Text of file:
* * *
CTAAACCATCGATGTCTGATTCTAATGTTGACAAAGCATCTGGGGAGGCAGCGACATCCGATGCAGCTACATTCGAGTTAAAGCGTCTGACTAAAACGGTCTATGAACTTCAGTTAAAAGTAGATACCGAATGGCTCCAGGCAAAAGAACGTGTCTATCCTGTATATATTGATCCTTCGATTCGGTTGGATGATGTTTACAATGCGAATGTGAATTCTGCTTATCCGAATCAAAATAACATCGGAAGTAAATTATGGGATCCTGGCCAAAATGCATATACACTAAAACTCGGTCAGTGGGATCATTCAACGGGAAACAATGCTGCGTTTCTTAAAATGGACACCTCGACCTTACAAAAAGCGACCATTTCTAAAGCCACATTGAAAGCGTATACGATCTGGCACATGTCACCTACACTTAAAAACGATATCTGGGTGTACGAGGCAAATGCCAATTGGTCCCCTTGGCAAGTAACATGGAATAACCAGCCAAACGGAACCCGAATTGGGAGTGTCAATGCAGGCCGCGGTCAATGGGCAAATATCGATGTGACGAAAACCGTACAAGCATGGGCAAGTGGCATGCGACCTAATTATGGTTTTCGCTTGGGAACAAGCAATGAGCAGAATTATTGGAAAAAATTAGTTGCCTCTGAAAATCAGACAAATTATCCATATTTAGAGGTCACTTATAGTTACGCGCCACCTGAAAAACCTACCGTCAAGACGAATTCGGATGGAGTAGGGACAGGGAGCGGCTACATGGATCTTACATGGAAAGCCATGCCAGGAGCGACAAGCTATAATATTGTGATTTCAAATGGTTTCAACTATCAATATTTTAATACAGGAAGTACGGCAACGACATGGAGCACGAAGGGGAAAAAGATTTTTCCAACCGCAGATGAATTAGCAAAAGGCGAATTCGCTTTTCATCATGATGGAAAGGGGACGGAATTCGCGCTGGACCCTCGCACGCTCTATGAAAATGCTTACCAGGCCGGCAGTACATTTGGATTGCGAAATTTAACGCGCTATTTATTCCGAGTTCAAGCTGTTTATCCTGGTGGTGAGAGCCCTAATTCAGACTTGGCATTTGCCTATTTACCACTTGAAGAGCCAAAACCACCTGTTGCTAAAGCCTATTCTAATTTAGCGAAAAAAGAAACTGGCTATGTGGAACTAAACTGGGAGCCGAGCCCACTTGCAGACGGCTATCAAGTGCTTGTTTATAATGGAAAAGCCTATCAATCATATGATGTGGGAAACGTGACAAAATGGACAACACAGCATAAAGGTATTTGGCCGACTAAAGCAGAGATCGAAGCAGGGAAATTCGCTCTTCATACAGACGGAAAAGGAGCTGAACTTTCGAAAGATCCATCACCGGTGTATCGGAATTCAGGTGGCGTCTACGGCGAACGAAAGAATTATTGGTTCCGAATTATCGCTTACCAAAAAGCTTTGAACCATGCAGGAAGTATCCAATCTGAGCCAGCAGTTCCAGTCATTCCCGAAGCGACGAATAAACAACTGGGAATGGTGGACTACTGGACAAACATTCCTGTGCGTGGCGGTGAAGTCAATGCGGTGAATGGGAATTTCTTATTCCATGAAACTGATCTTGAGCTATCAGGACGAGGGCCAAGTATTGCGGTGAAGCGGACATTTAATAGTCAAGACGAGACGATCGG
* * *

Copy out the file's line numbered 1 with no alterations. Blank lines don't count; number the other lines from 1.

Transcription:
CTAAACCATCGATGTCTGATTCTAATGTTGACAAAGCATCTGGGGAGGCAGCGACATCCGATGCAGCTACATTCGAGTTAAAGCGTCTGACTAAAACGGTCTATGAACTTCAGTTAAAAGTAGATACCGAATGGCTCCAGGCAAAAGAACGTGTCTATCCTGTATATATTGATCCTTCGATTCGGTTGGATGATGTTTACAATGCGAATGTGAATTCTGCTTATCCGAATCAAAATAACATCGGAAGTAAATTATGGGATCCTGGCCAAAATGCATATACACTAAAACTCGGTCAGTGGGATCATTCAACGGGAAACAATGCTGCGTTTCTTAAAATGGACACCTCGACCTTACAAAAAGCGACCATTTCTAAAGCCACATTGAAAGCGTATACGATCTGGCACATGTCACCTACACTTAAAAACGATATCTGGGTGTACGAGGCAAATGCCAATTGGTCCCCTTGGCAAGTAACATGGAATAACCAGCCAAACGGAACCCGAATTGGGAGTGTCAATGCAGGCCGCGGTCAATGGGCAAATATCGATGTGACGAAAACCGTACAAGCATGGGCAAGTGGCATGCGACCTAATTATGGTTTTCGCTTGGGAACAAGCAATGAGCAGAATTATTGGAAAAAATTAGTTGCCTCTGAAAATCAGACAAATTATCCATATTTAGAGGTCACTTATAGTTACGCGCCACCTGAAAAACCTACCGTCAAGACGAATTCGGATGGAGTAGGGACAGGGAGCGGCTACATGGATCTTACATGGAAAGCCATGCCAGGAGCGACAAGCTATAATATTGTGATTTCAAATGGTTTCAACTATCAATATTTTAATACAGGAAGTACGGCAACGACATGGAGCACGAAGGGGAAAAAGATTTTTCCAACCGCAGATGAATTAGCAAAAGGCGAATTCGCTTTTCATCATGATGGAAAGGGGACGGAATTCGCGCTGGACCCTCGCACGCTCTATGAAAATGCTTACCAGGCCGGCAGTACATTTGGATTGCGAAATTTAACGCGCTATTTATTCCGAGTTCAAGCTGTTTATCCTGGTGGTGAGAGCCCTAATTCAGACTTGGCATTTGCCTATTTACCACTTGAAGAGCCAAAACCACCTGTTGCTAAAGCCTATTCTAATTTAGCGAAAAAAGAAACTGGCTATGTGGAACTAAACTGGGAGCCGAGCCCACTTGCAGACGGCTATCAAGTGCTTGTTTATAATGGAAAAGCCTATCAATCATATGATGTGGGAAACGTGACAAAATGGACAACACAGCATAAAGGTATTTGGCCGACTAAAGCAGAGATCGAAGCAGGGAAATTCGCTCTTCATACAGACGGAAAAGGAGCTGAACTTTCGAAAGATCCATCACCGGTGTATCGGAATTCAGGTGGCGTCTACGGCGAACGAAAGAATTATTGGTTCCGAATTATCGCTTACCAAAAAGCTTTGAACCATGCAGGAAGTATCCAATCTGAGCCAGCAGTTCCAGTCATTCCCGAAGCGACGAATAAACAACTGGGAATGGTGGACTACTGGACAAACATTCCTGTGCGTGGCGGTGAAGTCAATGCGGTGAATGGGAATTTCTTATTCCATGAAACTGATCTTGAGCTATCAGGACGAGGGCCAAGTATTGCGGTGAAGCGGACATTTAATAGTCAAGACGAGACGATCGG